#RPG #TTRPG #WeirdHookMonth – Gothic

089fc3c99cb067ff3669903061e0f8fa--arielle-kebbel-the-uninvitedThe Hook

The Alderman house looms large. At night the moans of Alderman’s son and wife can be heard drifting from the windows. He allows almost no-one in. Soon he will die, take over his son’s body and seek a new wife to continue the cycle, or the reincarnation of his lost Toringi love.

Suggested System

Call of Cthulhu, World of Darkness

 

 

#MayRPGQ2018 – What mechanics make you feel excited and ready to play?

kerem-beyit-western-series-cassidy-2-by-kerembeyit.pngI’m a firm believer in the idea that systems do matter when it comes to games. This is less true in computer games, where the machine hides the mechanisms from the players for the most part, and can handle special rules, exceptions and complex calculations without slowing down. In roleplaying games, however, system very much does matter and the best games have system and setting that works in tandem.

Call of Cthulhu’s sanity system, as well as its relatively gritty and deadly core system, work in tandem very well to produce an outcome where players are extremely careful and even may keep themselves deliberately ignorant to avoid madness. It doesn’t always work and a tommy-gun still solves a lot of problems that it, perhaps, shouldn’t, but when it does work – it’s perfect.

To read the rest of this article and others, and to get discounts – support me on Patreon or Minds.com.

#RPG #TTRPG #WeirdHookMonth – Strange Colours

92d7ee69ccda8a82c45db742fc857fb3The Hook

Weed doesn’t usually kill, but a new strain Cannabis Sativa Nahum is different. Not enough time has passed for studies, but people are disappearing throughout the hood. The source is a rooftop greenhouse, full of giant, glowing plants, grey ash, skeletons and a meteorite.

Suggested Systems

Call of Cthulhu, Trail of Cthulhu, Mage the Ascension.

#AprilTTRPGmaker Favourite game you’ve worked on?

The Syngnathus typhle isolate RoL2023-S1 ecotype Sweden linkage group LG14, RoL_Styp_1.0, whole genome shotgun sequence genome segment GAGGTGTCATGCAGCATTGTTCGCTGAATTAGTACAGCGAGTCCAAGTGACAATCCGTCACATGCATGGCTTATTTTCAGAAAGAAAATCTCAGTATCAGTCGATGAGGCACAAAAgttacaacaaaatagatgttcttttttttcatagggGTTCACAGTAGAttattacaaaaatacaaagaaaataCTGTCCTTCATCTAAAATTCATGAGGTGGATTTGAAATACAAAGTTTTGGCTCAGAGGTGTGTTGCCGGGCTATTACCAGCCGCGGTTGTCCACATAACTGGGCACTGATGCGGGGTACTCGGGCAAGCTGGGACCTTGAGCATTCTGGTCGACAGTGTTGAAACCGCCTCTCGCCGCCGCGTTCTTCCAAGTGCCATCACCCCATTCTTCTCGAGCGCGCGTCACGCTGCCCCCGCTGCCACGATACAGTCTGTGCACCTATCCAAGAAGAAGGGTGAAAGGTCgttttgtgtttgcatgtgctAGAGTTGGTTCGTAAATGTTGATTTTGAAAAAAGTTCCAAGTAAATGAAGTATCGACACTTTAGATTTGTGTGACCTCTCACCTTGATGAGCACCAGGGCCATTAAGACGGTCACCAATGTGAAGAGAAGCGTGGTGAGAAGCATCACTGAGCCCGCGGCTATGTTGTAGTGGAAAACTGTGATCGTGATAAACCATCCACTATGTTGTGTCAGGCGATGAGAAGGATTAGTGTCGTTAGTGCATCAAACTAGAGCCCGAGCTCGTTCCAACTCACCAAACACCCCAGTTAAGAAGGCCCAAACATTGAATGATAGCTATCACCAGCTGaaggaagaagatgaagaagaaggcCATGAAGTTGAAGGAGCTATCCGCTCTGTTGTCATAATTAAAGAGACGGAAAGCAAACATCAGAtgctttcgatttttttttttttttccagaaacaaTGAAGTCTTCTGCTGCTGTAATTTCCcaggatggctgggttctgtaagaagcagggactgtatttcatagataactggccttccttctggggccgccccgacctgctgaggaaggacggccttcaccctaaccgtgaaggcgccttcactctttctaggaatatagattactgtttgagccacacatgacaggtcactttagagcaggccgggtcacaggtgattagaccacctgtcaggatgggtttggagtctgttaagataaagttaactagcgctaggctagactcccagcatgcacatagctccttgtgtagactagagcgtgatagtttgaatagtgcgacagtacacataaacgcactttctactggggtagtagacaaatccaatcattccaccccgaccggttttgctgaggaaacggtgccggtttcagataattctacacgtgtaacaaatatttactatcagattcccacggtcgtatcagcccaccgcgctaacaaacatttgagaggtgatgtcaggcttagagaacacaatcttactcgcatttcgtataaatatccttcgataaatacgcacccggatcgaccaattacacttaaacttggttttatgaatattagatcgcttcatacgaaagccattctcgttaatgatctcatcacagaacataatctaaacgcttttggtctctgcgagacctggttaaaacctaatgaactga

dd-35-eberron-city-of-stormreach-1-638.pngIt’s hard to pick just one and it’s also hard to decide upon what criteria I should judge which is my favourite. Some systems are a joy, some a chore. Some backgrounds, likewise. It can be fun to create something new and it can be fun to work on something with a lot of reach. It can be great to turn a property from its form as a book, film or comic into a game. Each game has its own microcosm of different factors and can be a favourite in a different way.

I’ve worked on Dungeons and Dragons and that’s quite a feather in your cap (at least when you’ve worked directly for Wizards) but the various incarnations of D&D, even 5th Edition, just really aren’t my cup of tea and while I enjoy Dark Sun and Planescape, the more vanilla fantasy settings and ideals typical of D&D are frustratingly hackneyed and cliche (not that that’s bad, it’s just hard and not that enjoyable to write for).

Breathing new life into BLOOD! was fun, an old, relatively obscure horror game that we always loved, but it wasn’t really ‘mine’.

Agents of SWING was a passion project, and I enjoy writing for FATE (though less so the current edition). Working together all the threads of the action/adventure series of the 60s and 70s was a fun challenge.

imageWorking on SLA Industries was great and I and Dave Allsop had good synergy and mutual understanding in the work I did for SLA. Unfortunately that joy has been lessened by falling out with one of the other people involved and the semi-butchering of the main book I did for them. A similar thing – editorial interference I didn’t like – happened in work I did for Call of Cthulhu.

Creating the semi-official Neverwhere RPG, adding to the lore and ideas, creating an innovative system and then giving the whole shebang away for free (terms of the agreement) was a huge amount of fun and that game – in its third edition – may be my most favourite, if least profitable, thing I’ve ever done.

But then, there’s still the tentacle porn…

Call of Cthulhu – Lost Folklore

Boomheadshot

Trigger Warning: Tentacles (non sexual)

 

 

Legend has it this drove five editors and one art director insane.

Judge for yourselves.

FolkloreExtra

 

Cthulhu Britannica: Folklore OUT NOW

I did the main, principle, writing on this but I have no idea what’s changed in it since I submitted the manuscript many moons ago.

Every nook and cranny of Britain has some sort of legend or weird history associated with it and I tried to link some of those to aspects of the Cthulhu mythos.

I think you’ll like it anyway 🙂

Buy it HERE